—— Original message——
From: Northwestern Interdisciplinary Law Review
Date: Thu, 6 Nov 2014 21:38
Subject:Northwestern Interdisciplinary Law Review Offer of Publication
Dear Mr. Bradford,
The Northwestern Interdisciplinary Law Review (NILR) hereby offers to publish your article, Trahison des Professeurs: The Critical Law of War Academy as an Islamist Fifth Column,” in its forthcoming spring issue.
On behalf of the Law Review, we would like to commend your work. The topic of your paper lies at the intersection of law, history, and international relations, making a thorough and persuasive contribution to the interdisciplinary study of law.
Your piece diligently analyses the history, present dynamics, and American understandings of the Islamic State in Syria and Iraq. The beginning of the paper disabuses readers of many myths regarding ISIS, while still providing a remarkable history of American war. In particular, your arguments about the psychological battles both against our enemies and within ourselves are engaging and enlightening, from Vietnam to global jihad. Next, the paper could stand on its own simply with your documentation of CLOACA PSYOPs attacks. This section alone is crucial reading for anyone interested in American foreign policy. Yet your paper asks why as well. Section II marshals deeply interesting contentions about the motivations of the attacks on American political will. These arguments are bold, but well researched and thoroughly informative. Finally, your recommendations for the war against ISIS range broadly in their conventionality, but like the rest of the paper are amply supported by logic and evidence. Additionally, we would like to commend your tone throughout the paper. The topic and arguments presented are enormously controversial (falsely, perhaps, as you point out in section II), but the piece is rigorous and even-handed. We would be happy to feature your work in our journal. I hope that readers across every discipline read this paper, and I know that it will spur much future research on ISIS and international law.
As an interdisciplinary journal, the NILR’s editorial board is particularly interested in publishing work that weaves together legal, political, and policy-oriented analyses. In the past, our journal has featured contributions from a wide variety of political thinkers, including Alan Dershowitz, Theodore Sorensen, Louis Wolcher, and Lawrence Friedman, among other scholars, students, and practitioners. Our mission is to provide a platform for new ideas and accessible debate on questions at the nexus of law and the humanities, law and the sciences, and law and society.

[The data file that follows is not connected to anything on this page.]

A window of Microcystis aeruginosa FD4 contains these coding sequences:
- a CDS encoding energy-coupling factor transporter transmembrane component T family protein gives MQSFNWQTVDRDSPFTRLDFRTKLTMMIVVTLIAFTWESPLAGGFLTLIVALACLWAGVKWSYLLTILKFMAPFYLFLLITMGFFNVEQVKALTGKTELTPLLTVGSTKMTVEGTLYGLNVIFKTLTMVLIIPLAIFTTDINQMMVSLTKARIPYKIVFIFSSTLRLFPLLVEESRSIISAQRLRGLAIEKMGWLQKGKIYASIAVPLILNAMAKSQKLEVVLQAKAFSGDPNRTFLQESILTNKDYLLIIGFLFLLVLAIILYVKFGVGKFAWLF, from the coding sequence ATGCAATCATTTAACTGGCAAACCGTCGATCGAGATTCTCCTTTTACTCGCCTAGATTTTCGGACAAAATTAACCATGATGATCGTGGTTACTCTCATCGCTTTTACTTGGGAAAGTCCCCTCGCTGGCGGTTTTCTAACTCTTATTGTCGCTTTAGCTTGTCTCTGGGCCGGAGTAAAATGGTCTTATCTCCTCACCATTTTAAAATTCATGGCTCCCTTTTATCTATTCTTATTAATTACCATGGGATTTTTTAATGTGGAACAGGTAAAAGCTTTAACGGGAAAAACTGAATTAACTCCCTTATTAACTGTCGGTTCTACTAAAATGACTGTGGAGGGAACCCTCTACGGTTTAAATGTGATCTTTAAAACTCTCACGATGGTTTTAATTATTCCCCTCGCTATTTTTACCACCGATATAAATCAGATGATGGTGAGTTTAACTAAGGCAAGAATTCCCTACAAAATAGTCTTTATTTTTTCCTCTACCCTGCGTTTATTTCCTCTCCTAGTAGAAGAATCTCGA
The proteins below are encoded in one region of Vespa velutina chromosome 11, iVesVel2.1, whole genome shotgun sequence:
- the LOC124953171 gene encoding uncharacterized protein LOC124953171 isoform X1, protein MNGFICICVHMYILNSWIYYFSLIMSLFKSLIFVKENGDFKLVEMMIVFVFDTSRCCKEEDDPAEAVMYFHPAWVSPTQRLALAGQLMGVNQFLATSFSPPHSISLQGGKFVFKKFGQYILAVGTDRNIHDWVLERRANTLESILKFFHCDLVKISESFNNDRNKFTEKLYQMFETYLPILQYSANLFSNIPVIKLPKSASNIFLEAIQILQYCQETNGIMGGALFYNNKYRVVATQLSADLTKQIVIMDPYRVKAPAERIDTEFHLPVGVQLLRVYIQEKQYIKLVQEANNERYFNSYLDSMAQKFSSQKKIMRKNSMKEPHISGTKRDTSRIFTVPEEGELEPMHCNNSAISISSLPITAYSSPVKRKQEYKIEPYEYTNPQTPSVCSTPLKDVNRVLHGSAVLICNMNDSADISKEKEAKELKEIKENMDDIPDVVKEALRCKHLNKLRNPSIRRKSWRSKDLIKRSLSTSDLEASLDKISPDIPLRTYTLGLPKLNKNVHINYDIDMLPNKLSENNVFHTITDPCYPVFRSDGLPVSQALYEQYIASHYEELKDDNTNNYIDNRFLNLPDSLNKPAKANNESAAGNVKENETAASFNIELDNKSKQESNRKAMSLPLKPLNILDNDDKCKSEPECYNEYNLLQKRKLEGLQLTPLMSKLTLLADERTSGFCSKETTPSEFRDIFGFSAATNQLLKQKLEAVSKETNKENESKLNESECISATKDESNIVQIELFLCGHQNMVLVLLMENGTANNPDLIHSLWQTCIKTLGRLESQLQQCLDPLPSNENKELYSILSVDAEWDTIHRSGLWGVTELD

We hope that you will consider our offer and respond before November 14th, 2014. If you require more time to consider this offer or have any questions, please contact us at firstname.lastname@example.org.
Editor-in-Chief, Vol. VIII
Northwestern Interdisciplinary Law Review
Roberta Buffett Center for International and Comparative Studies
1902 Sheridan Road, Evanston, IL 60208-4005
Phone: 847/467-2770 | Fax: 847/467-1996
In August 2015, President Obama fired Dr. Bradford from his position at the United States Military Academy for his ongoing research into the increasing risk of a U.S. military coup as well as an article published and later cyber burned by the National Security Law Journal. Dr. Bradford’s article, which explains how and why leftist and Islamophilic law of war professors undermine U.S. military effectiveness and erode the willingness of Americans to fight radical Islam, can be downloaded here:
Islamist extremists allege law of war violations against the
United States to undermine American legitimacy, convince
Americans that the United States is an evil regime fighting an illegal
and immoral war against Islam, and destroy the political will of the
American people. Yet these extremists’ own capacity to substantiate
their claims is inferior to that of a critical cadre of American law of
armed conflict academics whose scholarship and advocacy constitute
information warfare that tilts the battlefield against U.S. forces.
These academics argue that the Islamist jihad is a response to valid
grievances against U.S. foreign policy, that civilian casualties and
Abu Ghraib prove the injustice of the U.S. cause, that military action
is an aggressive over-reaction, and that the United States is engaged
in war crimes that breed terrorists, threaten the rule-of-law, and
make us less safe. Rather than lending their prodigious talents to the
service of their nation, these legal academics, for reasons ranging
from the benign to the malignant, have mustered into the Islamist
order of battle to direct their legal expertise against American
military forces and American political will. This psychological
warfare by American elites against their own people is celebrated by
Islamists as a portent of U.S. weakness and the coming triumph of
Islamism over the West.